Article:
# a curiosity: how come there are so many Indian homework questions? [closed]

It's easy to spot homework questions by Indian students: they are using Rs. as currency. This is no more of a problem than homework questions in general, of course; and thinking at the number of people living in India, it is no strange that many come here. Still, I have the impression that there are more Indians than the usual share in other similar sites. Does anybody know why this is the case?

(As I stated in the subject, it's just a curiosity - for example, I don't remember homework questions using euro...)

## closed as primarily opinion-based by Lord_Farin, Noah Snyder, MJD, Sasha, Trevor WilsonSep 30 '13 at 19:21

Many good questions generate some degree of opinion based on expert experience, but answers to this question will tend to be almost entirely based on opinions, rather than facts, references, or specific expertise. If this question can be reworded to fit the rules in the help center, please edit the question.

• I don't see where this discussion is going... The habits of certain cultures aren't really going to concern meta unless they are interfering with the site somehow (and it sounds like it isn't at the moment.) At the very most someone is eventually going to suggest derogatory things about the students asking the questions, and that doesn't seem like a fun place to be. – rschwieb Sep 30 '13 at 13:35
• I don't mean to invalidate the question (I understand the curiosity) but it seems a little like "small talk" with no goal in sight :( – rschwieb Sep 30 '13 at 13:37
• the goal would be to understand if and how much (math)SE is international. I concede it's silly, but I found it difficult to spot other nationalities – mau Sep 30 '13 at 14:09
• Oh, that question is a lot more interesting! :) I wonder if the stackexchange can pipe IP data through a map of the world and see how much volume is coming from where! – rschwieb Sep 30 '13 at 14:13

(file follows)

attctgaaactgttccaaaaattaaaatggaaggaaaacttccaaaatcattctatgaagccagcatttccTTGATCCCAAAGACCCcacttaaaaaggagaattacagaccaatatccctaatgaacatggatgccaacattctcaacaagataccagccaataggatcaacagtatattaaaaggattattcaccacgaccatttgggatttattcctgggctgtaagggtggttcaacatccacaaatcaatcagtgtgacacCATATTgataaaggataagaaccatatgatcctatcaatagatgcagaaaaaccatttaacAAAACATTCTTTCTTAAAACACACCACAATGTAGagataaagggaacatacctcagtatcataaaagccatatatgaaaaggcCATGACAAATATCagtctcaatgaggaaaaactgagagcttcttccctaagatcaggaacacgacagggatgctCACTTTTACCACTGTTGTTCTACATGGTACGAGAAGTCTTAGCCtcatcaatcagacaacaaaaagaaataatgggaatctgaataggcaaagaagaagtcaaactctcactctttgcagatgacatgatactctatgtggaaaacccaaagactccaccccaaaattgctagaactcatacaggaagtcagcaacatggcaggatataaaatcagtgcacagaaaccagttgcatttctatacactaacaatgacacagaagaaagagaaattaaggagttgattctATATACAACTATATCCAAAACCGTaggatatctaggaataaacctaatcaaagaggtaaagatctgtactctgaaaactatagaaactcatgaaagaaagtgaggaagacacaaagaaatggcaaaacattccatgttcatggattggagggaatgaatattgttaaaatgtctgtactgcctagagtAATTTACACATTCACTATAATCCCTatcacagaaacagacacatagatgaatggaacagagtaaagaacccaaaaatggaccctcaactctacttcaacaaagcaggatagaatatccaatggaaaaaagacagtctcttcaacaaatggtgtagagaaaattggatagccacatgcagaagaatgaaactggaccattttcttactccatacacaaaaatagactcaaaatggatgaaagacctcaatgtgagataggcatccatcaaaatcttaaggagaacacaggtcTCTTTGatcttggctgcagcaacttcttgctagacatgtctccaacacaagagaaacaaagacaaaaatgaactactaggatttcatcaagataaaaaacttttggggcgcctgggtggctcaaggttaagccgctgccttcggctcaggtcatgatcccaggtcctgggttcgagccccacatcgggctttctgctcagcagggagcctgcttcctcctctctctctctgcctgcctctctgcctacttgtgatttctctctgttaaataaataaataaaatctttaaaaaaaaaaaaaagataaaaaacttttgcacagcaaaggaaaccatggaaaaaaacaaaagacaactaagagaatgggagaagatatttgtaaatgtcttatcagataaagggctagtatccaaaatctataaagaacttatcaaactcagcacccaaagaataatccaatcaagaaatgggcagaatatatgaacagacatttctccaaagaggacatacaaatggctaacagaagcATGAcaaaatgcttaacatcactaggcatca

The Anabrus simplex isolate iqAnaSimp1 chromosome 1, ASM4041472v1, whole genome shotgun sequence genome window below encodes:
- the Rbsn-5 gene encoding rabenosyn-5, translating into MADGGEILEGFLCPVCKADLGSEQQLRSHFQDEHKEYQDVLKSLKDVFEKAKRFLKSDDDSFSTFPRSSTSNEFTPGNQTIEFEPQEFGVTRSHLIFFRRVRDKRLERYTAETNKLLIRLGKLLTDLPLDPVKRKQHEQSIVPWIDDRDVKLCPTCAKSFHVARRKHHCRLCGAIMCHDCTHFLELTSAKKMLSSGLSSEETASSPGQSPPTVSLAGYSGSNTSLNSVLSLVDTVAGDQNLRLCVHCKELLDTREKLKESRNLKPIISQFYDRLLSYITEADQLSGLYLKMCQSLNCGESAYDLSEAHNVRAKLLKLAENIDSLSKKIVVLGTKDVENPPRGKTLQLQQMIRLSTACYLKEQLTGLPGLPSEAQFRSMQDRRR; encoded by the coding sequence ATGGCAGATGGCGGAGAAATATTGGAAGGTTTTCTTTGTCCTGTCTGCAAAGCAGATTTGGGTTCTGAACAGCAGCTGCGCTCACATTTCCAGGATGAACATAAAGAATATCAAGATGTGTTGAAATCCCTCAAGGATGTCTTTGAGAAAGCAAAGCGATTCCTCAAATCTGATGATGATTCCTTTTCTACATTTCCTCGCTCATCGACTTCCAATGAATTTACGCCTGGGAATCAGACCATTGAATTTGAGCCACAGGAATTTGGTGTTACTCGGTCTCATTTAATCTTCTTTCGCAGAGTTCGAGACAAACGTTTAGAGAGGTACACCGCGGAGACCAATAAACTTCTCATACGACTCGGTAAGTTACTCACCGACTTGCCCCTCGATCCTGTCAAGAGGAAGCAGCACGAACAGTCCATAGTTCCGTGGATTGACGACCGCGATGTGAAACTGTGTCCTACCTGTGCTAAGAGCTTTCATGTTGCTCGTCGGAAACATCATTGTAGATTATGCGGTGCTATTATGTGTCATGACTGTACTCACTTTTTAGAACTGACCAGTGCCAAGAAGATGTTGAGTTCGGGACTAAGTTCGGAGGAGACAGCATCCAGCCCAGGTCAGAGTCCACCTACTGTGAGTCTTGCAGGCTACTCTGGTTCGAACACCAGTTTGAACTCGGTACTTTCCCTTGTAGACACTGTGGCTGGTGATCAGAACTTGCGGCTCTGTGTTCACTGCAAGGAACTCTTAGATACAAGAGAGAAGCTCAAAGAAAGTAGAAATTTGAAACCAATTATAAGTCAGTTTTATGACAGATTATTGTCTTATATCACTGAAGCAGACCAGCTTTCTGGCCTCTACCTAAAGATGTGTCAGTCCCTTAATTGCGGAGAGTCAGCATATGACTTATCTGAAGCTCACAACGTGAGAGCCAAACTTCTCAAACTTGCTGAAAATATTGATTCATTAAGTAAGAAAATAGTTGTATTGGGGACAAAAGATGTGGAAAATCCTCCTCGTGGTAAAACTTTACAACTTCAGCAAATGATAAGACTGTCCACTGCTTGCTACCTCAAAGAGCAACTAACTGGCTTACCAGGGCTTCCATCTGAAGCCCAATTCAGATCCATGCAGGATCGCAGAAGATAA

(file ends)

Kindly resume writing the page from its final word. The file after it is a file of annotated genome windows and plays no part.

• I'm seeing these, too. They can be spotted easily. Also because they use the word "doubt" as a synonym of "question" or "an unclear point". Joriki (IIRC) brought this up once, and it was discussed and explained as their custom. But why would it be a problem, if we get several questions originating from India? – Jyrki Lahtonen Sep 30 '13 at 19:03
• IIRC was RC (good memory!). There is a question from 2011 on "doubt". meta.math.stackexchange.com/questions/3200/… . @JyrkiLahtonen – zyx Oct 1 '13 at 18:00

Data is thin. Of the undeleted questions,

euros 16 hits
Rs. 20 hits
rupee(s) 16 hits
pence 2 hits
dollar 317 hits

There may be references to roubles, zlotys etc from olympiad questions.

• Questions coming from Zimbabwe would be easily noticeable since they would routinely involve prices in [100, 000,000,000,000](en.wikipedia.org/wiki/…) Zimbabwean dollars. According to [Wikipedia](en.wikipedia.org/wiki/Zimbabwean_dollar#Hyperinflation), by December 2008 annual inflation was estimated at 650 million googol percent ($6.5×10^{108}$ percent). – Georges Elencwajg Sep 30 '13 at 21:39
• Thanks for the link, @GeorgesElencwajg. While obviously off topic, I found that article to be fascinating! – The Chaz 2.0 Oct 1 '13 at 2:12
• Glad you liked it, @The Chaz. And it would be hard to deny that my comment was indeed completely off-topic... – Georges Elencwajg Oct 1 '13 at 2:16

I propose two easy explanations, neither of which has been ruled out yet.

1. The number of Indian homework questions is not unexpectedly large, but for some reason you have noticed and remembered the ones that you ascribe to Indians.

(A variation on this explanation is that you are more likely to ascribe homework questions to Indians even on thin or missing evidence.)

2. Supposing the claimed effect is actually real (which hasn't been demonstrated) There could be a lot of Indian homework questions because there are a lot of Indians.

Until these null hypotheses have been investigated, and the supposed preponderance of Indian homework questions actually shown to exist, it would be a methodological error to try to answer your question. We might as well discuss the reasons why purple ostriches post so many questions about combinatorics.

• Dammit, did my purple ostriches get their beaks on keyboards again? – Isaac Sep 30 '13 at 17:52
• @Isaac They were trying to peck the cat on your keyboard. – rschwieb Oct 1 '13 at 14:29